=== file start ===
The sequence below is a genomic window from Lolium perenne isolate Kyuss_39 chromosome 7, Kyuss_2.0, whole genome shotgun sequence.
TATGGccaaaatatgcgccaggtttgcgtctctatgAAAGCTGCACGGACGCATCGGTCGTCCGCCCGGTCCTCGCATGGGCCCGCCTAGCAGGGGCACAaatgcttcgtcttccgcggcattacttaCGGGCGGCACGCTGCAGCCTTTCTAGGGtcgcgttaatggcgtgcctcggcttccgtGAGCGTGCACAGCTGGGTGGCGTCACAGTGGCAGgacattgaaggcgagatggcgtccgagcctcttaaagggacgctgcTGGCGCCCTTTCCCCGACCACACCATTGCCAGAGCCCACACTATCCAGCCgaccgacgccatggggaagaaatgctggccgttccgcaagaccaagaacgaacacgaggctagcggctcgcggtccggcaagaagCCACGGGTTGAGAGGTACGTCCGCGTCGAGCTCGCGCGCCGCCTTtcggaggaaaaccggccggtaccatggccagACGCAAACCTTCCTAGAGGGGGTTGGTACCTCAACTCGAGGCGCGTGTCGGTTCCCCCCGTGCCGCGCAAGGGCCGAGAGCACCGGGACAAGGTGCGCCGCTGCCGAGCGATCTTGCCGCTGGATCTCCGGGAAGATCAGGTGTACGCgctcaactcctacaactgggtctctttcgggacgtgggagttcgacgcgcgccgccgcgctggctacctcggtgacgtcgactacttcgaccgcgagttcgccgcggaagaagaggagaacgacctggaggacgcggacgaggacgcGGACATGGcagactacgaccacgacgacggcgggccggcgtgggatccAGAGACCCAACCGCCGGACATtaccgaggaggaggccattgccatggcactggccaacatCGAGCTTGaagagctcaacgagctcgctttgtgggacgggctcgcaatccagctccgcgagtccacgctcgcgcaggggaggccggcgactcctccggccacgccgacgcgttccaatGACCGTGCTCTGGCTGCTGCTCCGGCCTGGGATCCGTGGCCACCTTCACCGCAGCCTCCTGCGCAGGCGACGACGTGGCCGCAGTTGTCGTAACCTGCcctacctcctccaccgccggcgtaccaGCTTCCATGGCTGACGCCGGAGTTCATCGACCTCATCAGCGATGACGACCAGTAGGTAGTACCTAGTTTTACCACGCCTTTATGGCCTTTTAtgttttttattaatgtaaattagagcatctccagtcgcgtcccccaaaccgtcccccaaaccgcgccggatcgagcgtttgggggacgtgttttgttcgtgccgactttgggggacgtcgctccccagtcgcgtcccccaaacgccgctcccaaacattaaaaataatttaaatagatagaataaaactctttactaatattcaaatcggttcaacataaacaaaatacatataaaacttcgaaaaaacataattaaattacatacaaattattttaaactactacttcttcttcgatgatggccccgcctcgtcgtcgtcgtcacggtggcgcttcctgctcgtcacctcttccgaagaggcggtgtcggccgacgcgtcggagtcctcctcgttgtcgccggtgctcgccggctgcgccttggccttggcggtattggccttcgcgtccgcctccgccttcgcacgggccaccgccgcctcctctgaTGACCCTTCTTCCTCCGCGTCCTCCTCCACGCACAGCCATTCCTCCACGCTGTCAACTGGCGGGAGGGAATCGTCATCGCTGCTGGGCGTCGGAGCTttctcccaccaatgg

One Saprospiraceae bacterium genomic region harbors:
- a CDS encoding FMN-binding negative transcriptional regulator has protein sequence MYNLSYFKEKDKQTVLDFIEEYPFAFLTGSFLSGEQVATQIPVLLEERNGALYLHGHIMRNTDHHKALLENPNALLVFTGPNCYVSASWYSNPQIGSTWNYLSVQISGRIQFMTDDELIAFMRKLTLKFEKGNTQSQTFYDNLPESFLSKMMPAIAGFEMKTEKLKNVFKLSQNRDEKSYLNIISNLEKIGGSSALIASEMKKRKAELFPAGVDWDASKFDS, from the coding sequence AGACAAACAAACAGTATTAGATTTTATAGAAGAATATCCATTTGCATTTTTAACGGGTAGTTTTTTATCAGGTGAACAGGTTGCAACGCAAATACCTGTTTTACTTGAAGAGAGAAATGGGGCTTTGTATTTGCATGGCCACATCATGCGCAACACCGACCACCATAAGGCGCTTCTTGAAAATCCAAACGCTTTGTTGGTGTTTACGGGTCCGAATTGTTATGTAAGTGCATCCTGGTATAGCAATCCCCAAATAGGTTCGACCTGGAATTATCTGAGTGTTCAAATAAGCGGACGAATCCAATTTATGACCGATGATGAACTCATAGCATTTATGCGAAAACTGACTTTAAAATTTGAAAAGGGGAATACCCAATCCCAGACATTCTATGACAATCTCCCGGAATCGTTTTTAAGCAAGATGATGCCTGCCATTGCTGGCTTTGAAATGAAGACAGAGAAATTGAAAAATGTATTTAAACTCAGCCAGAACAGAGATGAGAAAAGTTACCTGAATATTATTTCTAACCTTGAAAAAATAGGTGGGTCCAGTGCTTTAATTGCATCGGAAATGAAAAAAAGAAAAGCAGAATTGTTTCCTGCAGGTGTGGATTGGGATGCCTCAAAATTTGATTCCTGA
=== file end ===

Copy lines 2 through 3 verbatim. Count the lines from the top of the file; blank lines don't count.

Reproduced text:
TATGGccaaaatatgcgccaggtttgcgtctctatgAAAGCTGCACGGACGCATCGGTCGTCCGCCCGGTCCTCGCATGGGCCCGCCTAGCAGGGGCACAaatgcttcgtcttccgcggcattacttaCGGGCGGCACGCTGCAGCCTTTCTAGGGtcgcgttaatggcgtgcctcggcttccgtGAGCGTGCACAGCTGGGTGGCGTCACAGTGGCAGgacattgaaggcgagatggcgtccgagcctcttaaagggacgctgcTGGCGCCCTTTCCCCGACCACACCATTGCCAGAGCCCACACTATCCAGCCgaccgacgccatggggaagaaatgctggccgttccgcaagaccaagaacgaacacgaggctagcggctcgcggtccggcaagaagCCACGGGTTGAGAGGTACGTCCGCGTCGAGCTCGCGCGCCGCCTTtcggaggaaaaccggccggtaccatggccagACGCAAACCTTCCTAGAGGGGGTTGGTACCTCAACTCGAGGCGCGTGTCGGTTCCCCCCGTGCCGCGCAAGGGCCGAGAGCACCGGGACAAGGTGCGCCGCTGCCGAGCGATCTTGCCGCTGGATCTCCGGGAAGATCAGGTGTACGCgctcaactcctacaactgggtctctttcgggacgtgggagttcgacgcgcgccgccgcgctggctacctcggtgacgtcgactacttcgaccgcgagttcgccgcggaagaagaggagaacgacctggaggacgcggacgaggacgcGGACATGGcagactacgaccacgacgacggcgggccggcgtgggatccAGAGACCCAACCGCCGGACATtaccgaggaggaggccattgccatggcactggccaacatCGAGCTTGaagagctcaacgagctcgctttgtgggacgggctcgcaatccagctccgcgagtccacgctcgcgcaggggaggccggcgactcctccggccacgccgacgcgttccaatGACCGTGCTCTGGCTGCTGCTCCGGCCTGGGATCCGTGGCCACCTTCACCGCAGCCTCCTGCGCAGGCGACGACGTGGCCGCAGTTGTCGTAACCTGCcctacctcctccaccgccggcgtaccaGCTTCCATGGCTGACGCCGGAGTTCATCGACCTCATCAGCGATGACGACCAGTAGGTAGTACCTAGTTTTACCACGCCTTTATGGCCTTTTAtgttttttattaatgtaaattagagcatctccagtcgcgtcccccaaaccgtcccccaaaccgcgccggatcgagcgtttgggggacgtgttttgttcgtgccgactttgggggacgtcgctccccagtcgcgtcccccaaacgccgctcccaaacattaaaaataatttaaatagatagaataaaactctttactaatattcaaatcggttcaacataaacaaaatacatataaaacttcgaaaaaacataattaaattacatacaaattattttaaactactacttcttcttcgatgatggccccgcctcgtcgtcgtcgtcacggtggcgcttcctgctcgtcacctcttccgaagaggcggtgtcggccgacgcgtcggagtcctcctcgttgtcgccggtgctcgccggctgcgccttggccttggcggtattggccttcgcgtccgcctccgccttcgcacgggccaccgccgcctcctctgaTGACCCTTCTTCCTCCGCGTCCTCCTCCACGCACAGCCATTCCTCCACGCTGTCAACTGGCGGGAGGGAATCGTCATCGCTGCTGGGCGTCGGAGCTttctcccaccaatgg

One Saprospiraceae bacterium genomic region harbors: